Aficamten Safe, Effective for Up to 6 months in Obstructive HCM: REDWOOD-HCM OLE

The findings, from an extension study, are reassuring as a larger phase III trial continues enrolling, researchers say.

Aficamten Safe, Effective for Up to 6 months in Obstructive HCM: REDWOOD-HCM OLE

Aficamten (Cytokinetics), a novel cardiac myosin inhibitor, safely reduces left ventricular outflow tract (LVOT) gradients and relieves heart failure symptoms in patients with obstructive hypertrophic cardiomyopathy (HCM), results of the REDWOOD-HCM Open Label Extension study suggest.

Reductions in both resting and Valsalva LVOT gradients were seen within 2 weeks of treatment initiation, with continued improvements through up to 24 weeks of follow-up, Ahmad Masri, MD (OHSU Center for Hypertrophic Cardiomyopathy and Amyloidosis, Portland, OR), reported recently at the European Society of Cardiology Heart Failure (ESC-HF) 2022 congress in Madrid, Spain.

Most patients (78%) improved by at least one NYHA class over that span, during which levels of NT-proBNP and cardiac troponin I dropped (by 70% and 20%, respectively).

The drug was well tolerated, with no cases of LVEF falling below 50% that were directly connected with treatment, Masri said.

The findings are consistent with the phase II REDWOOD-HCM trial, but the data from the extension study stretch follow-up from 10 to 24 weeks. “Patients are doing well on aficamten and there were no unexpected adverse events,” Masri told TCTMD.

That additional information is important and reassuring, he said, because investigators are actively enrolling patients into the phase III SEQUOIA-HCM trial, which will be the largest obstructive HCM trial to date (estimated enrollment of 270 patients) and will follow participants for 24 weeks on aficamten treatment and another 4 weeks off treatment.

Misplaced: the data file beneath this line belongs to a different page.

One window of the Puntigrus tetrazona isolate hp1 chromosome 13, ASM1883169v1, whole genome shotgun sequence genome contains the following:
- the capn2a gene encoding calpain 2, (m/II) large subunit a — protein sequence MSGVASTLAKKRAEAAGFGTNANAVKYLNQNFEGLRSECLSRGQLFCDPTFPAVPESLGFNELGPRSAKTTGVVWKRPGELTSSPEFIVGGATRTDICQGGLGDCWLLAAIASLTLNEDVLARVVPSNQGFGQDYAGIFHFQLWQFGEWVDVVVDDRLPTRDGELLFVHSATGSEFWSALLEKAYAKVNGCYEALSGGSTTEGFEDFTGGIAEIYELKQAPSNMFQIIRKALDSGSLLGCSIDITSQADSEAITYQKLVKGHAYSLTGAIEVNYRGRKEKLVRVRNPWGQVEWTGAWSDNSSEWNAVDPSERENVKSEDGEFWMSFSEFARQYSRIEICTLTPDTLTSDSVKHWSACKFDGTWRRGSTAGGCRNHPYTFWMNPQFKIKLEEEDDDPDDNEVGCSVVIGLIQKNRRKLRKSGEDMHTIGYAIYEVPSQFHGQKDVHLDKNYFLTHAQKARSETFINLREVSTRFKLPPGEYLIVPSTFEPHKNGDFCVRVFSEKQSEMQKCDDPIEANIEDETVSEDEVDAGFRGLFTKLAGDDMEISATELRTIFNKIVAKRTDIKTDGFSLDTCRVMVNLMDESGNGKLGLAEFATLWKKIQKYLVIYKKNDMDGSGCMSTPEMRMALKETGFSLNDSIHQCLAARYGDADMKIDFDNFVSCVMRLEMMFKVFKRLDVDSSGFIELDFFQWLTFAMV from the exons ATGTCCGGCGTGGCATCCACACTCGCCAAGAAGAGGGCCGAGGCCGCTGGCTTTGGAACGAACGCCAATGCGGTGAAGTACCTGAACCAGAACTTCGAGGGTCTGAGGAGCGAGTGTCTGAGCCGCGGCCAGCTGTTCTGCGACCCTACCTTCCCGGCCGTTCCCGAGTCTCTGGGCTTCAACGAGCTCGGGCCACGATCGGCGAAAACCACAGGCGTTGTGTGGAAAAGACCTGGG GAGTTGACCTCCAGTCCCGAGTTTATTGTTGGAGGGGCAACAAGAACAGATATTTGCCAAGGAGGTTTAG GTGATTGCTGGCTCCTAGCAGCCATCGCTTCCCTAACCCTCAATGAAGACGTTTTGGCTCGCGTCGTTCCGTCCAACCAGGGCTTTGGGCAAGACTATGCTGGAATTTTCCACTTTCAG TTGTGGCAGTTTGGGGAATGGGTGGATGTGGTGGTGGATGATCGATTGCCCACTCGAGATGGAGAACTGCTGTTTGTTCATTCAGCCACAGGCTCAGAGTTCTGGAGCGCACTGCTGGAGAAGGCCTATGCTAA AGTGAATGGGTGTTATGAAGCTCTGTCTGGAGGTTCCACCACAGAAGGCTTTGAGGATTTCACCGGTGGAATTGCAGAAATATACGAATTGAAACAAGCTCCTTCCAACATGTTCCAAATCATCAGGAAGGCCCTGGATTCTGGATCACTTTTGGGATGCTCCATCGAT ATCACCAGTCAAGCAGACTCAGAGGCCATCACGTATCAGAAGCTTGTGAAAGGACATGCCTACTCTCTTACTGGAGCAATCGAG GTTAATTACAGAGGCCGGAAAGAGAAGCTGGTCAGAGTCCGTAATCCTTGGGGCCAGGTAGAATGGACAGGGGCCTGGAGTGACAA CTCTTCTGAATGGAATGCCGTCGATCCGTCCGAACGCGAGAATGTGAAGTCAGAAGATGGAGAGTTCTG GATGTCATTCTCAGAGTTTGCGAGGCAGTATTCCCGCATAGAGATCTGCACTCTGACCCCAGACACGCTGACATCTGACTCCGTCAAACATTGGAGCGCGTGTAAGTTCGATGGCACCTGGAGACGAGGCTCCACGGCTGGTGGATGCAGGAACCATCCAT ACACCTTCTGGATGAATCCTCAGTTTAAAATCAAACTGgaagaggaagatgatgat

Tailored Therapy for Obstructive HCM

Historically, Masri said, the pathophysiology of HCM has not been well understood. Some therapies have shown some benefit in this condition—such as beta-blockers, calcium channel blockers, and disopyramide—but their effects are not that strong, particularly in patients with severe disease. Anatomical modification using surgery or alcohol septal ablation works well for patients with LVOT obstruction, but these procedures are performed at highly specialized centers and are not available for most patients around the world.

Importantly, these treatments don’t directly address the underlying disease process in obstructive cardiomyopathy, Masri stressed.

Aficamten is part of a new class of agents specifically designed to treat obstructive HCM, the cardiac myosin inhibitors. Last month, mavacamten (Camzyos; Bristol Myers Squibb) became the first of these agents to receive US Food and Drug Administration approval. Both aficamten and mavacamten ease the hypercontractility of obstructive HCM and improve diastolic function, but they inhibit cardiac myosin by binding to different sites, Masri explained.